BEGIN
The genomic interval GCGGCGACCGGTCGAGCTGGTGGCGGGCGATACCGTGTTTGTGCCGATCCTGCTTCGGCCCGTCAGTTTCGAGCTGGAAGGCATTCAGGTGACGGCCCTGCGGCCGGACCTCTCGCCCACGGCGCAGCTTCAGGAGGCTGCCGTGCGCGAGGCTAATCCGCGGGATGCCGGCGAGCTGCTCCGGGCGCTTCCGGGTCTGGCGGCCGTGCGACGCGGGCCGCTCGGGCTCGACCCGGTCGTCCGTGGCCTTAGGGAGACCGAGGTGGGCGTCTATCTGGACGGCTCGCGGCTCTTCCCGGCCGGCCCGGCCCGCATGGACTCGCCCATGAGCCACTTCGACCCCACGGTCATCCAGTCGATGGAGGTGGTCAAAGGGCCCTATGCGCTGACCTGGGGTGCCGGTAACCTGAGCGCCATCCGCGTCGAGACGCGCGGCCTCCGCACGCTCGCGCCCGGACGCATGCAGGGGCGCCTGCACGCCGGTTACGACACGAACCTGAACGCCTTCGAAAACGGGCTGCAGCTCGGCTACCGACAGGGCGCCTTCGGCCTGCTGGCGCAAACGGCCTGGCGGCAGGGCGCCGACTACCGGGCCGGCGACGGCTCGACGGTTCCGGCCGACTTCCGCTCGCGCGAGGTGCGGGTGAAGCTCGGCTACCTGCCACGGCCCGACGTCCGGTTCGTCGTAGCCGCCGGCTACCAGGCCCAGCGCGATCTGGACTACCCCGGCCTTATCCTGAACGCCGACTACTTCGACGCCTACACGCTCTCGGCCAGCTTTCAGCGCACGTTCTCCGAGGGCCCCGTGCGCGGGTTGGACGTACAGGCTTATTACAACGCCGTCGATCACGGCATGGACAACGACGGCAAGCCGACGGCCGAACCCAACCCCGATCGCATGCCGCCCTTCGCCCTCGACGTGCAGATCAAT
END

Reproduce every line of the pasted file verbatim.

The genomic interval GCGGCGACCGGTCGAGCTGGTGGCGGGCGATACCGTGTTTGTGCCGATCCTGCTTCGGCCCGTCAGTTTCGAGCTGGAAGGCATTCAGGTGACGGCCCTGCGGCCGGACCTCTCGCCCACGGCGCAGCTTCAGGAGGCTGCCGTGCGCGAGGCTAATCCGCGGGATGCCGGCGAGCTGCTCCGGGCGCTTCCGGGTCTGGCGGCCGTGCGACGCGGGCCGCTCGGGCTCGACCCGGTCGTCCGTGGCCTTAGGGAGACCGAGGTGGGCGTCTATCTGGACGGCTCGCGGCTCTTCCCGGCCGGCCCGGCCCGCATGGACTCGCCCATGAGCCACTTCGACCCCACGGTCATCCAGTCGATGGAGGTGGTCAAAGGGCCCTATGCGCTGACCTGGGGTGCCGGTAACCTGAGCGCCATCCGCGTCGAGACGCGCGGCCTCCGCACGCTCGCGCCCGGACGCATGCAGGGGCGCCTGCACGCCGGTTACGACACGAACCTGAACGCCTTCGAAAACGGGCTGCAGCTCGGCTACCGACAGGGCGCCTTCGGCCTGCTGGCGCAAACGGCCTGGCGGCAGGGCGCCGACTACCGGGCCGGCGACGGCTCGACGGTTCCGGCCGACTTCCGCTCGCGCGAGGTGCGGGTGAAGCTCGGCTACCTGCCACGGCCCGACGTCCGGTTCGTCGTAGCCGCCGGCTACCAGGCCCAGCGCGATCTGGACTACCCCGGCCTTATCCTGAACGCCGACTACTTCGACGCCTACACGCTCTCGGCCAGCTTTCAGCGCACGTTCTCCGAGGGCCCCGTGCGCGGGTTGGACGTACAGGCTTATTACAACGCCGTCGATCACGGCATGGACAACGACGGCAAGCCGACGGCCGAACCCAACCCCGATCGCATGCCGCCCTTCGCCCTCGACGTGCAGATCAAT